Landis town staff will look into adding speed bumps near curve on North Zion Street

Published 12:00 am Tuesday, October 6, 2020

By Natalie Anderson

LANDIS — Aldermen voted Monday to prohibit trucks from traveling on North Zion Street from West Blume Street to West Limit Street out of concern for speeding and potential traffic incidents.

The town also will look into implementing speed bumps in the area. The specific area of concern includes a curve just north of West Third Street and includes any vehicle with more than two axles.

Interim Town Manager Leonard Barefoot said he’s received numerous complaints regarding the safety of the area, particularly within the curve. Complaints include speeding, drivers veering off the road and hitting nearby mailboxes.

It was noted that the speed limit for southbound traffic is set at 35 mph, while northbound traffic is limited to 25 mph. Landis resident James Meacham, who said he’s lived in the town for 30 years, suggested lowering the speed limit for both northbound and southbound traffic. He suggested 15 mph.

Barefoot said the board has the authority to reduce the speed limit, but he’s not confident it will actually deter speeding.

“I do not think that alone will solve the problem,” he said.

Meacham joined several other local homeowners in the area in a letter read aloud to board members. The letter suggested implementing speed bumps to deter speeding because people use the road to travel to and from Kannapolis.

Aldermen voted against adding a stop sign on South Zion Street for southbound traffic, right before entering West Third Street, as well as one on South Zion Street for northbound traffic. Instead, the town will continue to determine if speed bumps need to be implemented and how best to handle the two speed limit discrepancies.

Also at the meeting:

• Finance Director Diane Seaford provided the board with an update on the town’s finances. She noted a rebate from Electricities in the amount of $950,433 has been received, and that the town has paid off its leases for a small bucket truck and chipper.

Seaford said more than 550 debt setoff letters were mailed on Sept. 30. Debt setoff is used as a way to collect outstanding balances for utilities accounts that are no longer active. If the customer is unable to be reached for payment, the debt will be submitted to the state and those outstanding fees will be garnished from the former customer’s tax returns.

Seaford added that current system limitations prevent staff from providing utilities customers who have a payment plan the ability to see the exact amount due for their plan each month on their bill. To help eliminate confusion, she said door hangers with exact amounts will be distributed to those customers’ doors by Oct. 14. Payment will be due Oct. 25.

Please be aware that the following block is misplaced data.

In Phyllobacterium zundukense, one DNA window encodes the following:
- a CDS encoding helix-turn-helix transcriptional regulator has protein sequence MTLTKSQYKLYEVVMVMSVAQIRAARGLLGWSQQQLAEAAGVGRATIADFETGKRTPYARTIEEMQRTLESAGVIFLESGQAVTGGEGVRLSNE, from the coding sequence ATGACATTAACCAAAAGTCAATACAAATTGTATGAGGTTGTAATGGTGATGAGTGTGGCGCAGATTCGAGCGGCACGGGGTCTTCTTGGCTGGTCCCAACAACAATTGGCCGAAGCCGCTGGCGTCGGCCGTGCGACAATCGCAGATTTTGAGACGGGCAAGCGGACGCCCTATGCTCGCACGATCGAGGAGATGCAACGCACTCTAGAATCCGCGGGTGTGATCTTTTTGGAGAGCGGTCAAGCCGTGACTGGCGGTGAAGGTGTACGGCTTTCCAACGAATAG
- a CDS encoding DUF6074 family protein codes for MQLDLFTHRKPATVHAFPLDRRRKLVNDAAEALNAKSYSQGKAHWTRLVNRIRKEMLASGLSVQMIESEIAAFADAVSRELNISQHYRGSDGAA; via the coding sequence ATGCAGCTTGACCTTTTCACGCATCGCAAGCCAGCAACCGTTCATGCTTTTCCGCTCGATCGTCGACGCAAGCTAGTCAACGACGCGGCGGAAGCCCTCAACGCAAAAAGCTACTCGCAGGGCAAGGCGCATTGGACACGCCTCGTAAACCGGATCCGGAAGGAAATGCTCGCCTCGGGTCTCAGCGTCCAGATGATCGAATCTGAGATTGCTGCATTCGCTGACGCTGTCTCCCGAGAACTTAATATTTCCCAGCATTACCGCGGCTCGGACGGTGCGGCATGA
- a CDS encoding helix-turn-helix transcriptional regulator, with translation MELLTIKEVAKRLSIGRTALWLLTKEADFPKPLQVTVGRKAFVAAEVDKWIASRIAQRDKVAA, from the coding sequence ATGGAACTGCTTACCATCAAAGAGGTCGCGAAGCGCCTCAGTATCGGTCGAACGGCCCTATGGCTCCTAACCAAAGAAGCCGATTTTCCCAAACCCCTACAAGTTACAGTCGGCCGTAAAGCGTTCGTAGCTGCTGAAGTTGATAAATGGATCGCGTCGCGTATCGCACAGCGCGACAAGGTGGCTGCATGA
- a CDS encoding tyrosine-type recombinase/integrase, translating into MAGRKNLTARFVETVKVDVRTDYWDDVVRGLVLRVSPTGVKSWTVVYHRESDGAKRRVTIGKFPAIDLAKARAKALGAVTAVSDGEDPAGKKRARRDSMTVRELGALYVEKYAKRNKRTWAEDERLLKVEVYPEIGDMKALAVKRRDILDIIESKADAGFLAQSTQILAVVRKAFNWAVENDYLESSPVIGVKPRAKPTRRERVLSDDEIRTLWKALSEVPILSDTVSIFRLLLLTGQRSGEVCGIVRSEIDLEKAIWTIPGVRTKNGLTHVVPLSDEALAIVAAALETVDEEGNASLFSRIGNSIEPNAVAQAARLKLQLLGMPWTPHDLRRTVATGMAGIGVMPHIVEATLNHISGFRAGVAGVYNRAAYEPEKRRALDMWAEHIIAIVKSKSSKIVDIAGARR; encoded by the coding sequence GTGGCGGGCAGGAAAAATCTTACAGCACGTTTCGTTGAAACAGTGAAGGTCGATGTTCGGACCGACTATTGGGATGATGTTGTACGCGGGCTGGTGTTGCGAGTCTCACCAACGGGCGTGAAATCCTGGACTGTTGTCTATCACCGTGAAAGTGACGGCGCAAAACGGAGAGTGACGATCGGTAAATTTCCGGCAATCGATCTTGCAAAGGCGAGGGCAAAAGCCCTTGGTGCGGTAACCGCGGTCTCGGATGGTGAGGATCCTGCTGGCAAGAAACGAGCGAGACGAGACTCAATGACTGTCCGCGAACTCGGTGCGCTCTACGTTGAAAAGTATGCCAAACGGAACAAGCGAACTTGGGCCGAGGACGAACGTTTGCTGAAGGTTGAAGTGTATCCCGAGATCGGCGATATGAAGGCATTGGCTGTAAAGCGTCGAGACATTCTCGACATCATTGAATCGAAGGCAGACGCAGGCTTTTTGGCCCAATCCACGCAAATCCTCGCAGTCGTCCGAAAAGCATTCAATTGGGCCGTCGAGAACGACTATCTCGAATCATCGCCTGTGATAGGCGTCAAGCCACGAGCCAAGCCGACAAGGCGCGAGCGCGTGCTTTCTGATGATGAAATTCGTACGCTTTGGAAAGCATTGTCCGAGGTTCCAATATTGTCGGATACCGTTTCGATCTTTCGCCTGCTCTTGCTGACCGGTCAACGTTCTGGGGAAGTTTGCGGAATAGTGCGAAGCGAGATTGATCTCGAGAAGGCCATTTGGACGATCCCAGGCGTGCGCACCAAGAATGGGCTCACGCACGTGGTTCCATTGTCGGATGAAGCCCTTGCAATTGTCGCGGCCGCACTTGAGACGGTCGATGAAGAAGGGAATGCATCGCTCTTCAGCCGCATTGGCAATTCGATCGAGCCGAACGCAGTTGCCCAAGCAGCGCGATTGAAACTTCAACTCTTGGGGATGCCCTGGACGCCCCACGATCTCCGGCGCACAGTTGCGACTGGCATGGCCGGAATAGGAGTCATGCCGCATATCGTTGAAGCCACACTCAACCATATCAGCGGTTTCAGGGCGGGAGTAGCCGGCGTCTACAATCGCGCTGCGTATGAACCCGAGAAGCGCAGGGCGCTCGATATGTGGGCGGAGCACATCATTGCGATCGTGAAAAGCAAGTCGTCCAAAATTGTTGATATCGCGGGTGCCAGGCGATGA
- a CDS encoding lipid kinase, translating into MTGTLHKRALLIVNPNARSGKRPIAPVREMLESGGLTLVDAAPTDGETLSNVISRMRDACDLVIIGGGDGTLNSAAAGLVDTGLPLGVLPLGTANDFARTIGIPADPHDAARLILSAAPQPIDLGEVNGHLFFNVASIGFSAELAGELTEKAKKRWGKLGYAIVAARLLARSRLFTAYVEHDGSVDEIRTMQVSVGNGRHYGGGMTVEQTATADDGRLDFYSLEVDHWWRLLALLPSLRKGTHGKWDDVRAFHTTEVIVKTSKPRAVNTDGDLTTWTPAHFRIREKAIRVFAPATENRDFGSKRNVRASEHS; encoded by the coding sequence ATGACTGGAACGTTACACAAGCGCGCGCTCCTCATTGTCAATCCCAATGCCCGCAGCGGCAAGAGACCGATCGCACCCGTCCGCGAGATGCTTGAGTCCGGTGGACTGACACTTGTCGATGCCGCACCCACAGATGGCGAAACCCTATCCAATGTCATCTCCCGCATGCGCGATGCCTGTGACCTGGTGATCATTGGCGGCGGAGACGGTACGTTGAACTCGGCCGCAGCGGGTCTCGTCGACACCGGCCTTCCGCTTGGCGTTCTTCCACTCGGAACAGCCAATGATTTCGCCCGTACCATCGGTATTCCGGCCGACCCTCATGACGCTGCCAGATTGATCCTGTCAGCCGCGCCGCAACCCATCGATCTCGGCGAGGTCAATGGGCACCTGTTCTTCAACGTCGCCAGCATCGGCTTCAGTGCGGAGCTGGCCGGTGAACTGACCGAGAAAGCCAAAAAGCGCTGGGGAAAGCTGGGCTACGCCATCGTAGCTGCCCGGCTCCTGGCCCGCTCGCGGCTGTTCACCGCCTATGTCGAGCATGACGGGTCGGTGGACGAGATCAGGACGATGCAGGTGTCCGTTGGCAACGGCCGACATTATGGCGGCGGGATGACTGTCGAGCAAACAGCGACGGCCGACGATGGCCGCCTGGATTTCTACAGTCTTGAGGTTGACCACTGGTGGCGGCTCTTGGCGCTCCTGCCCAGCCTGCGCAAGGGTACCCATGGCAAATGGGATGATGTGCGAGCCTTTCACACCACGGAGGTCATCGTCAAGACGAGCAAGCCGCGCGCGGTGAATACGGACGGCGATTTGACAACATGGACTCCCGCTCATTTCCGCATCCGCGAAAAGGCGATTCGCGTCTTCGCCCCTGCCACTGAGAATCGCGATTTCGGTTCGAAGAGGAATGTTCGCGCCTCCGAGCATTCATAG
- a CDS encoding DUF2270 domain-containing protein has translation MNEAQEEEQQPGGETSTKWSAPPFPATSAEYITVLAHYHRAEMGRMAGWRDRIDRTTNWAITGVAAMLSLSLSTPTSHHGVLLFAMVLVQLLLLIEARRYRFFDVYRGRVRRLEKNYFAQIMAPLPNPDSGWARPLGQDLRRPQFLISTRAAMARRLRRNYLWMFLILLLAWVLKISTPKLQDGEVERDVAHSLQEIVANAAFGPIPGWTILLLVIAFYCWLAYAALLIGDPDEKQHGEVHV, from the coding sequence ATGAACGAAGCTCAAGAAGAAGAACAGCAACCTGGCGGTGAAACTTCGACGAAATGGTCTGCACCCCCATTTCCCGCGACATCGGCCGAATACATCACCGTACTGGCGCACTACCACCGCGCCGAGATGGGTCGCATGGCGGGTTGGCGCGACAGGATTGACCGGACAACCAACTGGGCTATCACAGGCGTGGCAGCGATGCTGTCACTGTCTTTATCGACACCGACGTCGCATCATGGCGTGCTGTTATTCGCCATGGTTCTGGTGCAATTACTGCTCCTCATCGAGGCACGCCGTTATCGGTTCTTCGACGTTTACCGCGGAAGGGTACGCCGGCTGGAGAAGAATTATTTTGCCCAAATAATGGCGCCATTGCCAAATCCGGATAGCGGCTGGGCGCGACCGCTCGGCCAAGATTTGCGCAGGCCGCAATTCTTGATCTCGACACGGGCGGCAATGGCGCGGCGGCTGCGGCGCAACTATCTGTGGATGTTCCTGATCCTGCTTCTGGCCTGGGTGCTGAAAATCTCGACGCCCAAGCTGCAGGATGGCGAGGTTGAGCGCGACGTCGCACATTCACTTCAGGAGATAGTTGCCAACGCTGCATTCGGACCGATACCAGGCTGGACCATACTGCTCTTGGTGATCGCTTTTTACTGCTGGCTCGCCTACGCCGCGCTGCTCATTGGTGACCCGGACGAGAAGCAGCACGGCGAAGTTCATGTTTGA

• Board members approved Barefoot’s suggestions for changing and following the town’s public comment policy following concerns that it has not been conducted properly. While citizens were only allowed to sign up in person prior to the aldermen meetings, comments can now be emailed due to the pandemic. Additionally, public commenters are only allotted three minutes of speaking time, while the public comment period as a whole will be limited to 30 minutes. During that time, speakers cannot discuss public hearing items, comments related to candidacy of someone seeking public office, matters in current or anticipated litigation or matters within closed session meetings.

• Board members authorized the sale of a 1.7-acre residential lot on Coldwater Street to John D. Eckard in the amount of $40,000. The property is located on the south side of the street and within the East Landis water district, and is a former D.C. Linn property donated to the town in 2013. The appraised value is $66,000. Eckard’s offer was advertised for 10 days without receiving any upset bids.

Eckard said at a Sept. 16 board of aldermen meeting that he plans to create rental property for himself and his family close to their home. Tax revenue generated from the property will go into the town’s General Fund in its budget.

• Local Landis residents Sam Deadmon and Ronald Fite were appointed to the Landis Planning Board. They replace Charlie Brown and Darrell Overcash, who gave up his seat when elected as a board alderman. The two appointments leave open one regular position and two alternate positions.

• Barefoot told board members that he has reached out to “N Focus,” which is contracted for the town’s planning services, to request a certified code enforcement officer be available on an on-call basis. Funds for this purpose have already been appropriated in the 2020-21 budget, he added.

• Barefoot told board members that the town is conducting background checks on applicants for the open public safety director position, with anticipation to conduct full interviews later in the month or early November.

Barefoot also announced the the Landis Town Hall would continue to operate as it has been amidst the pandemic despite being in phase three of reopening. The construction of the external pay window and drop box, paid for by coronavirus relief funds received by the county, is scheduled for the week of Nov. 16, and allowing limited visitors is an extra precaution as flu season approaches, he said.

Contact reporter Natalie Anderson at 704-797-4246.

About Natalie Anderson

Natalie Anderson covers the city of Salisbury, politics and more for the Salisbury Post. She joined the staff in January 2020 after graduating from Louisiana State University, where she was editor of The Reveille newspaper. Email her at or call her at 704-797-4246.

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